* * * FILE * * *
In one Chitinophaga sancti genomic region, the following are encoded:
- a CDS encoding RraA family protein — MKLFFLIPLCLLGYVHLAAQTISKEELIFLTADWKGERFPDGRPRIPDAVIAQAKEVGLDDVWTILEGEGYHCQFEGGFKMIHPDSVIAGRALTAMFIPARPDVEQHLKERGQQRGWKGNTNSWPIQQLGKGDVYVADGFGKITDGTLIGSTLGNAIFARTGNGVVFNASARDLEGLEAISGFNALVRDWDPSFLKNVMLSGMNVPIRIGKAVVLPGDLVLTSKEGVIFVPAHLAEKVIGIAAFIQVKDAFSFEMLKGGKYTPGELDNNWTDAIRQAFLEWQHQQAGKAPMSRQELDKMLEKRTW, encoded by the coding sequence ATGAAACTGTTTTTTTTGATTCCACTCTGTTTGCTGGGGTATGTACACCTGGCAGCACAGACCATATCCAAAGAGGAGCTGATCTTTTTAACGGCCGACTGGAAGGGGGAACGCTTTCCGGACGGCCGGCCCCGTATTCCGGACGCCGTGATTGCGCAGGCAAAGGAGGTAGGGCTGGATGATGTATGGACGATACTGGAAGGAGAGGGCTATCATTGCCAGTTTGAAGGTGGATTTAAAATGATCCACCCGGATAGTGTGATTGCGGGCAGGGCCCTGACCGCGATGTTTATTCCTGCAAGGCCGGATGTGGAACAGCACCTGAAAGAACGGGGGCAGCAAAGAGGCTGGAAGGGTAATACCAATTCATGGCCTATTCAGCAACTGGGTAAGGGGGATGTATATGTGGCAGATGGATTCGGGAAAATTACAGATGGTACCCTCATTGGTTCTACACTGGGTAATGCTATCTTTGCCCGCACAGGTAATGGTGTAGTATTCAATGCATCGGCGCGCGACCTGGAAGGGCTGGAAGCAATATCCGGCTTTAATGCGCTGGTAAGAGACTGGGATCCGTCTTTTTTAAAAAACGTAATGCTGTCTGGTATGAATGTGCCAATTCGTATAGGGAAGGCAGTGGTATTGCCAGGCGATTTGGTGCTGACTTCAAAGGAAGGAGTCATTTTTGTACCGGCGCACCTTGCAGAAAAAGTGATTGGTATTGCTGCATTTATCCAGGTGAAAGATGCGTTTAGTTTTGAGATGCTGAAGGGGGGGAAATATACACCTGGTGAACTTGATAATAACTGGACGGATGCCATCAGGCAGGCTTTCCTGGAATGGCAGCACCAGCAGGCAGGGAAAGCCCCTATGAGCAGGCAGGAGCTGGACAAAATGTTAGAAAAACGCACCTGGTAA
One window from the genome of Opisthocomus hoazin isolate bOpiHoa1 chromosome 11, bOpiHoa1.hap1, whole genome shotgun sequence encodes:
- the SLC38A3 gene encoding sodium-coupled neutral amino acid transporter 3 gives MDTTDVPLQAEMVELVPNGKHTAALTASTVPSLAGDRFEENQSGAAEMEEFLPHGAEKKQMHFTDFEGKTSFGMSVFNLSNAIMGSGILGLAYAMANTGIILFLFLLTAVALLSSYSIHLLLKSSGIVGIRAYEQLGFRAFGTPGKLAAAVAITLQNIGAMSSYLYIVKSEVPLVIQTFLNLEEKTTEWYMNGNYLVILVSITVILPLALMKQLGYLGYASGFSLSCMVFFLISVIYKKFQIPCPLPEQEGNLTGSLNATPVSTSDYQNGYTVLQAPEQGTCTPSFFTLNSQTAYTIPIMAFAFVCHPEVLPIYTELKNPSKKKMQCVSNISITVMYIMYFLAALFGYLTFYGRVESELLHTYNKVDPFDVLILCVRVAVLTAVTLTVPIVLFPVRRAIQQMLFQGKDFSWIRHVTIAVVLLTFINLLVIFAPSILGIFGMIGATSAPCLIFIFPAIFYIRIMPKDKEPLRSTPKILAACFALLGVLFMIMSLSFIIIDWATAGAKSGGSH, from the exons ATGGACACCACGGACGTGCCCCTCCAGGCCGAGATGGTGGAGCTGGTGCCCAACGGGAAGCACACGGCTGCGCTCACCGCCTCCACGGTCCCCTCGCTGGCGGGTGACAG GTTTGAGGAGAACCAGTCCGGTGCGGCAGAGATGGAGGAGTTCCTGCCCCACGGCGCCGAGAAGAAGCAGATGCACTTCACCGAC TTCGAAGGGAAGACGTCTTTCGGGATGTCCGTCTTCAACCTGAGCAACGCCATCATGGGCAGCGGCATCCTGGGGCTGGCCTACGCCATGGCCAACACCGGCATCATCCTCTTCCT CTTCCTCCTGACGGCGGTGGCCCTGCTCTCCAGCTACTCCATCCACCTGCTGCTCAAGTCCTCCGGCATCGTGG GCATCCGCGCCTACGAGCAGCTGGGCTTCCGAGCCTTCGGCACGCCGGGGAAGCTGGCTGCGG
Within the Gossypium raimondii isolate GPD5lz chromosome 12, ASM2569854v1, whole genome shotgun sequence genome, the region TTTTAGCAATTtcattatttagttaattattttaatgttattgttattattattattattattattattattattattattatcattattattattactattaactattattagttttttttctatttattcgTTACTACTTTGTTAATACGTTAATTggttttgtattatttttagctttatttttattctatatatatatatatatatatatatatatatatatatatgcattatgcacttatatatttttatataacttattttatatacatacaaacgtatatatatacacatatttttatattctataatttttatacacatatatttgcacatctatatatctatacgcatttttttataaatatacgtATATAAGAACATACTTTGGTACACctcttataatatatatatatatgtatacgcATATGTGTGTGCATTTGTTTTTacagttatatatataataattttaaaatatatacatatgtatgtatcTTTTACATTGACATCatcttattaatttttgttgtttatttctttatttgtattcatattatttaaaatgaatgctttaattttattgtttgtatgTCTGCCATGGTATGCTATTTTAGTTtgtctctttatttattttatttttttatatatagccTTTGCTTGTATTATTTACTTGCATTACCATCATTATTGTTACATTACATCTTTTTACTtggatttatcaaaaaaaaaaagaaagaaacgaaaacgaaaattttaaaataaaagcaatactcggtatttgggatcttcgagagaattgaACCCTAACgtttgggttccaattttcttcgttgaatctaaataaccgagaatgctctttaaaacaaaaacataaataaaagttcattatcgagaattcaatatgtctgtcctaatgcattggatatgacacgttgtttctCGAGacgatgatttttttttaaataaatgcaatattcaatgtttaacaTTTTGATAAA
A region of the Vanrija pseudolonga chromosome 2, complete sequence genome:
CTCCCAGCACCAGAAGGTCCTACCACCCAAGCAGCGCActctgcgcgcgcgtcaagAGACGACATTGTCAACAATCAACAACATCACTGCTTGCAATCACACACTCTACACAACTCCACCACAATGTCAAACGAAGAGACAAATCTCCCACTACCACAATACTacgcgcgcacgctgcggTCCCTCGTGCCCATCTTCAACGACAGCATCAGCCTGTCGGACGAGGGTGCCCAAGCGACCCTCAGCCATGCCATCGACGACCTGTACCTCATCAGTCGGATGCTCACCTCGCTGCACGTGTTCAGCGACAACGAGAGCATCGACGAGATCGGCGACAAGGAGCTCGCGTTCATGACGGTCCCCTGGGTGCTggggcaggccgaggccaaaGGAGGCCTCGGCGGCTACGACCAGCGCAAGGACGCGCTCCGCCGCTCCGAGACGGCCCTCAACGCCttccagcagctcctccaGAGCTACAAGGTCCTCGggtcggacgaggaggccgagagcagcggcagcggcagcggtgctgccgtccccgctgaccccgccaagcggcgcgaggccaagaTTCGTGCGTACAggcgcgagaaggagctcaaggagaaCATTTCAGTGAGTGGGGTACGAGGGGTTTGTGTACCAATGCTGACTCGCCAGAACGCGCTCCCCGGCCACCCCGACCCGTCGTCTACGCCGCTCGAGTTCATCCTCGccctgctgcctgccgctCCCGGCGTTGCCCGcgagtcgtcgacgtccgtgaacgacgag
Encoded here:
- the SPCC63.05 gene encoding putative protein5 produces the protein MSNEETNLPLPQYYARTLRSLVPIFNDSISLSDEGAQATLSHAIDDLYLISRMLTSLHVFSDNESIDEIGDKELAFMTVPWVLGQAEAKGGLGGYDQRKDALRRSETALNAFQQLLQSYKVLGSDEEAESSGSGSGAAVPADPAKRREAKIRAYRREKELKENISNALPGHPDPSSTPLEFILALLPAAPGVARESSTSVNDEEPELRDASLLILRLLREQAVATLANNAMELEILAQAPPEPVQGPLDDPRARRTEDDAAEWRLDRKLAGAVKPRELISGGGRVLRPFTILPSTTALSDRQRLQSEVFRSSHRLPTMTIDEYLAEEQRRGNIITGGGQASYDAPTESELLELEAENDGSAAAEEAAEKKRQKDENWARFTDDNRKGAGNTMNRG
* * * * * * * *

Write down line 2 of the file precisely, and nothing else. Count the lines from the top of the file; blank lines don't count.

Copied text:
- a CDS encoding RraA family protein — MKLFFLIPLCLLGYVHLAAQTISKEELIFLTADWKGERFPDGRPRIPDAVIAQAKEVGLDDVWTILEGEGYHCQFEGGFKMIHPDSVIAGRALTAMFIPARPDVEQHLKERGQQRGWKGNTNSWPIQQLGKGDVYVADGFGKITDGTLIGSTLGNAIFARTGNGVVFNASARDLEGLEAISGFNALVRDWDPSFLKNVMLSGMNVPIRIGKAVVLPGDLVLTSKEGVIFVPAHLAEKVIGIAAFIQVKDAFSFEMLKGGKYTPGELDNNWTDAIRQAFLEWQHQQAGKAPMSRQELDKMLEKRTW, encoded by the coding sequence ATGAAACTGTTTTTTTTGATTCCACTCTGTTTGCTGGGGTATGTACACCTGGCAGCACAGACCATATCCAAAGAGGAGCTGATCTTTTTAACGGCCGACTGGAAGGGGGAACGCTTTCCGGACGGCCGGCCCCGTATTCCGGACGCCGTGATTGCGCAGGCAAAGGAGGTAGGGCTGGATGATGTATGGACGATACTGGAAGGAGAGGGCTATCATTGCCAGTTTGAAGGTGGATTTAAAATGATCCACCCGGATAGTGTGATTGCGGGCAGGGCCCTGACCGCGATGTTTATTCCTGCAAGGCCGGATGTGGAACAGCACCTGAAAGAACGGGGGCAGCAAAGAGGCTGGAAGGGTAATACCAATTCATGGCCTATTCAGCAACTGGGTAAGGGGGATGTATATGTGGCAGATGGATTCGGGAAAATTACAGATGGTACCCTCATTGGTTCTACACTGGGTAATGCTATCTTTGCCCGCACAGGTAATGGTGTAGTATTCAATGCATCGGCGCGCGACCTGGAAGGGCTGGAAGCAATATCCGGCTTTAATGCGCTGGTAAGAGACTGGGATCCGTCTTTTTTAAAAAACGTAATGCTGTCTGGTATGAATGTGCCAATTCGTATAGGGAAGGCAGTGGTATTGCCAGGCGATTTGGTGCTGACTTCAAAGGAAGGAGTCATTTTTGTACCGGCGCACCTTGCAGAAAAAGTGATTGGTATTGCTGCATTTATCCAGGTGAAAGATGCGTTTAGTTTTGAGATGCTGAAGGGGGGGAAATATACACCTGGTGAACTTGATAATAACTGGACGGATGCCATCAGGCAGGCTTTCCTGGAATGGCAGCACCAGCAGGCAGGGAAAGCCCCTATGAGCAGGCAGGAGCTGGACAAAATGTTAGAAAAACGCACCTGGTAA